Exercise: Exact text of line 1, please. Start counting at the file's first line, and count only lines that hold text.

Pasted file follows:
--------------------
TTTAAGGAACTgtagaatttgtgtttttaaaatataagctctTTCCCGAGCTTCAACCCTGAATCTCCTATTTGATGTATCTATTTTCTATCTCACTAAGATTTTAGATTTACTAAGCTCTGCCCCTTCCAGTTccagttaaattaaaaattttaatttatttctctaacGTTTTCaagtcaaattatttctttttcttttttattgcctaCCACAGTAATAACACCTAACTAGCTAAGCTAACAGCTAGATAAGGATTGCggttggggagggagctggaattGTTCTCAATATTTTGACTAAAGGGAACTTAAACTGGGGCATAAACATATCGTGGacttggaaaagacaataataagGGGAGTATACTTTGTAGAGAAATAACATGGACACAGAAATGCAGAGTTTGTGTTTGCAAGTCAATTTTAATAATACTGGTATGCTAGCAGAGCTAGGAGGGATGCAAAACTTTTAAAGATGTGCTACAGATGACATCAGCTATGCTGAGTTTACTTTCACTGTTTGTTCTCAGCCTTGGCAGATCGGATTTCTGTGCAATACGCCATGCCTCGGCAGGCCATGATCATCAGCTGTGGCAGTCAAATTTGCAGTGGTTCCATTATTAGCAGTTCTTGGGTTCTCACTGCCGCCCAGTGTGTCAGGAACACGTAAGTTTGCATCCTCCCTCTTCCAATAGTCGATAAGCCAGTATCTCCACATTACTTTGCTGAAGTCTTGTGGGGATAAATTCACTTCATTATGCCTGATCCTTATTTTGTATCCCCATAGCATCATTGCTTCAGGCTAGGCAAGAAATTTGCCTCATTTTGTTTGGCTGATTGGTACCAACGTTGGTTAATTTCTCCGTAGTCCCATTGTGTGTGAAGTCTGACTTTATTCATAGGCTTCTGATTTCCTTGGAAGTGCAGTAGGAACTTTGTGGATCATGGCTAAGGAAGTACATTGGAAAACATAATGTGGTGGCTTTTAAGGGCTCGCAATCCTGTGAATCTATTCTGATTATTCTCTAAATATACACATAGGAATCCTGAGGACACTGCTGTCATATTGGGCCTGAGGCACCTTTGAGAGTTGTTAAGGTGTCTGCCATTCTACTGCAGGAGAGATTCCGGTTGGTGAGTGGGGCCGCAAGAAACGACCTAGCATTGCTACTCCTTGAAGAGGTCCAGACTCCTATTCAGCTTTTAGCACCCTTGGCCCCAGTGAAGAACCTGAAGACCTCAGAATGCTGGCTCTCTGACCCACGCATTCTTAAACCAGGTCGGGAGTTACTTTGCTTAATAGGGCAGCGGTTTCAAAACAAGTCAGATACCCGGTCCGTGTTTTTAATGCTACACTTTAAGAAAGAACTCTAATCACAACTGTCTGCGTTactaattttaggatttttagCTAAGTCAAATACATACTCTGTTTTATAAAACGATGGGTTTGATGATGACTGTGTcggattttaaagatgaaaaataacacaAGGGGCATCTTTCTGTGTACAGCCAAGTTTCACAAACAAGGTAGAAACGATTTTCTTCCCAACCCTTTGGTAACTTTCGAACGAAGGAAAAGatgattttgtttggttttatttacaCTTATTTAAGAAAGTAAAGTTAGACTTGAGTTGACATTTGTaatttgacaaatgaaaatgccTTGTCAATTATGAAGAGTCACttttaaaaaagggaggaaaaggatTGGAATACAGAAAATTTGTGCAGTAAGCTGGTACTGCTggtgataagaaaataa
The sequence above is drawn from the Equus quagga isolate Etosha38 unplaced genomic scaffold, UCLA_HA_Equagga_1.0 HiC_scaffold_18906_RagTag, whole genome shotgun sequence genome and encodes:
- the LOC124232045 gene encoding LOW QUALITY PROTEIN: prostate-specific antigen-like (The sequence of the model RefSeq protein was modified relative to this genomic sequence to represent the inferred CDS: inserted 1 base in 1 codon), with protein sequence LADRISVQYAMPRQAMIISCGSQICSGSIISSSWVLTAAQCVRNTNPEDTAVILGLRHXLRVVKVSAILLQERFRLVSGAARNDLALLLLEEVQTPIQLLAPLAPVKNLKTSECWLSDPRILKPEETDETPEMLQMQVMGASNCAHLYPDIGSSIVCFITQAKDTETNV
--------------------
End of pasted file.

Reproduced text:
TTTAAGGAACTgtagaatttgtgtttttaaaatataagctctTTCCCGAGCTTCAACCCTGAATCTCCTATTTGATGTATCTATTTTCTATCTCACTAAGATTTTAGATTTACTAAGCTCTGCCCCTTCCAGTTccagttaaattaaaaattttaatttatttctctaacGTTTTCaagtcaaattatttctttttcttttttattgcctaCCACAGTAATAACACCTAACTAGCTAAGCTAACAGCTAGATAAGGATTGCggttggggagggagctggaattGTTCTCAATATTTTGACTAAAGGGAACTTAAACTGGGGCATAAACATATCGTGGacttggaaaagacaataataagGGGAGTATACTTTGTAGAGAAATAACATGGACACAGAAATGCAGAGTTTGTGTTTGCAAGTCAATTTTAATAATACTGGTATGCTAGCAGAGCTAGGAGGGATGCAAAACTTTTAAAGATGTGCTACAGATGACATCAGCTATGCTGAGTTTACTTTCACTGTTTGTTCTCAGCCTTGGCAGATCGGATTTCTGTGCAATACGCCATGCCTCGGCAGGCCATGATCATCAGCTGTGGCAGTCAAATTTGCAGTGGTTCCATTATTAGCAGTTCTTGGGTTCTCACTGCCGCCCAGTGTGTCAGGAACACGTAAGTTTGCATCCTCCCTCTTCCAATAGTCGATAAGCCAGTATCTCCACATTACTTTGCTGAAGTCTTGTGGGGATAAATTCACTTCATTATGCCTGATCCTTATTTTGTATCCCCATAGCATCATTGCTTCAGGCTAGGCAAGAAATTTGCCTCATTTTGTTTGGCTGATTGGTACCAACGTTGGTTAATTTCTCCGTAGTCCCATTGTGTGTGAAGTCTGACTTTATTCATAGGCTTCTGATTTCCTTGGAAGTGCAGTAGGAACTTTGTGGATCATGGCTAAGGAAGTACATTGGAAAACATAATGTGGTGGCTTTTAAGGGCTCGCAATCCTGTGAATCTATTCTGATTATTCTCTAAATATACACATAGGAATCCTGAGGACACTGCTGTCATATTGGGCCTGAGGCACCTTTGAGAGTTGTTAAGGTGTCTGCCATTCTACTGCAGGAGAGATTCCGGTTGGTGAGTGGGGCCGCAAGAAACGACCTAGCATTGCTACTCCTTGAAGAGGTCCAGACTCCTATTCAGCTTTTAGCACCCTTGGCCCCAGTGAAGAACCTGAAGACCTCAGAATGCTGGCTCTCTGACCCACGCATTCTTAAACCAGGTCGGGAGTTACTTTGCTTAATAGGGCAGCGGTTTCAAAACAAGTCAGATACCCGGTCCGTGTTTTTAATGCTACACTTTAAGAAAGAACTCTAATCACAACTGTCTGCGTTactaattttaggatttttagCTAAGTCAAATACATACTCTGTTTTATAAAACGATGGGTTTGATGATGACTGTGTcggattttaaagatgaaaaataacacaAGGGGCATCTTTCTGTGTACAGCCAAGTTTCACAAACAAGGTAGAAACGATTTTCTTCCCAACCCTTTGGTAACTTTCGAACGAAGGAAAAGatgattttgtttggttttatttacaCTTATTTAAGAAAGTAAAGTTAGACTTGAGTTGACATTTGTaatttgacaaatgaaaatgccTTGTCAATTATGAAGAGTCACttttaaaaaagggaggaaaaggatTGGAATACAGAAAATTTGTGCAGTAAGCTGGTACTGCTggtgataagaaaataa